Before the spectacle we refer to as the Super Bowl (with its own display of vanity) – before the freezing temperatures, the ice, and the snow – Cowboys Stadium (speaking of vanity and excess) was the site of another vanity focused event. The Great Plate auction at Cowboys Stadium a couple of weeks ago was more than a little over the top. They are called vanity plates after all, but the term originally applied to simply having your name – or some form thereof – on your license plates, announcing to the world that the car belongs to you. In many cases, the car was a rather expensive one, adding to the sense of sheer vanity.

Thirty-three speciality (read “vanity”) license plates were up for grabs at the auction. A woman bought T BIG TEX for her husband and DIAMOND for herself for a total of $4,500. She reportedly said that it was “for a good cause.” Not quite true – the majority of proceeds from the auction goes toward the general revenue fund. The rest of the proceeds is to go to charities, the Department of Motor Vehicles, and MyPlates – the company designing and marketing the plates.

Not surprisingly, sports teams brought a few of the largest bids. DRAGONS (Southlake Dragons) went for $7,750. Which is quite a sum to show off around town for a high school team. Rangers sold for $10,000, GO HORNS for $10,500, and COWBOYS for $11,500. The largest bid was for FERRARI, which brought in $15,000.

Granted, the “winners” are allowed to keep the plates for 25 years and can sell them for a profit at any time. But who can imagine spending enough for them to make a profit? Unfortunately, I think there are some people who could. People to whom vanity is priceless.

Qohelet would have been appalled. In all of his searching, with times of serious excess, I believe this example would take the proverbial cake. What Qohelet did he did with the goal of knowledge and wisdom in mind. True, it was excess, but it was practical excess – to coin a term. Qohelet considered efforts to improve oneself and serve a purpose in this lifetime, vanity (or meaningless, or vapor). He did give into pleasure, but only to find out if it led to knowledge or wisdom on some level. To actually give into vanity for its own sake would have given Qohelet a heart attack. It would have made Jesus, himself, pass out.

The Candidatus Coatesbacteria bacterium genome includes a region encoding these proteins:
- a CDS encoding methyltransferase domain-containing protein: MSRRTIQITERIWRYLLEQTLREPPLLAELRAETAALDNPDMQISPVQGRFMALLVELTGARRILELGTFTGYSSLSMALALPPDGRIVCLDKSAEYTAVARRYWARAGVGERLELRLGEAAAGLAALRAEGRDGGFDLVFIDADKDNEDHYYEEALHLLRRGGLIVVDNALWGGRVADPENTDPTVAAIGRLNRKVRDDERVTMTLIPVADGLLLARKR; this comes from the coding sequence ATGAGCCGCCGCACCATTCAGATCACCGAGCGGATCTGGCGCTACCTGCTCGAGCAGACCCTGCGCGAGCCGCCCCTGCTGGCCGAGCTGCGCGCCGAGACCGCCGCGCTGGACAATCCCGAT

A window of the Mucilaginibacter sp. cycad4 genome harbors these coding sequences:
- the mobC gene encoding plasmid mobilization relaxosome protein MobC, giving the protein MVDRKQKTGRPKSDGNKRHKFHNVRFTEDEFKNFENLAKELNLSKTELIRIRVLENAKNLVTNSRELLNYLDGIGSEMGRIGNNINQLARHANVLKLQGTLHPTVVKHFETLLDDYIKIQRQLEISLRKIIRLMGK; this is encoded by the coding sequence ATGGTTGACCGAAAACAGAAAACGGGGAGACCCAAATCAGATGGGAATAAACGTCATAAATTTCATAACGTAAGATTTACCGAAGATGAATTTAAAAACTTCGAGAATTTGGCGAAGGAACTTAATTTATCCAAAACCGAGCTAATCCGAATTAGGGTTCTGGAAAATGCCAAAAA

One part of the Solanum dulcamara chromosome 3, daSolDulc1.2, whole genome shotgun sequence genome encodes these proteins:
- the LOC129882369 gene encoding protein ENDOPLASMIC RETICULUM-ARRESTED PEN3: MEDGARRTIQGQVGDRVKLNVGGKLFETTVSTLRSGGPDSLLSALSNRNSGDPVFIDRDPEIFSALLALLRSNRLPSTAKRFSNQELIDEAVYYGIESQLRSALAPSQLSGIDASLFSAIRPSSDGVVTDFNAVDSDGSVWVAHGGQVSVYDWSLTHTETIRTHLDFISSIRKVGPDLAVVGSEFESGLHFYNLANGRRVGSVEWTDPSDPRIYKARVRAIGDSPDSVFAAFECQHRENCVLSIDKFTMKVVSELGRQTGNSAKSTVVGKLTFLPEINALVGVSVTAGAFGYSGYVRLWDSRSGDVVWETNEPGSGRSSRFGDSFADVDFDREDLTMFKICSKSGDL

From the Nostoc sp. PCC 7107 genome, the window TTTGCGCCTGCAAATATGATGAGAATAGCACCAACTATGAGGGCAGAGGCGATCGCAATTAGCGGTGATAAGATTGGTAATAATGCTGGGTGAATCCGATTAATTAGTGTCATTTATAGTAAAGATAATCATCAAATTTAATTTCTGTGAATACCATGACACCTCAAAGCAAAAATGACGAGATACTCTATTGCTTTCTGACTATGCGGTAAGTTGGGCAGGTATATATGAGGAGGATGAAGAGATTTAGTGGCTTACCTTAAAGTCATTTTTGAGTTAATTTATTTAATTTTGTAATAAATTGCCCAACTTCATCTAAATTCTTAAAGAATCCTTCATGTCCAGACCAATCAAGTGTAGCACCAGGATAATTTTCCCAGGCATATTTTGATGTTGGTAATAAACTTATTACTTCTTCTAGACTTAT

People are free to spend their money on whatever they choose. But – and you saw that coming, did you not? – would not giving $15,000 to a charity be more beneficial to the recipients than what is left over after everyone gets their piece of the auction price. Of course, they would not have the supposed popularity (or notoriety, as it were) of driving around with a $15,000 license plate (which is hard to even say or write). And how much will their insurance payments increase to include damage or loss of the plate?

If I was them, I would install the plates in such a way as to seriously discourage theft. On the other hand, if they were me, they would never have bid on the plates in the first place. I have enough problem curbing my own impulses towards vanity without announcing to the world that I am insecure enough to pay $15,000 for license plates so that I will be noticed.

Peace be with you.

[The picture and information were taken from a WFAA.com article by Chris Hawes]

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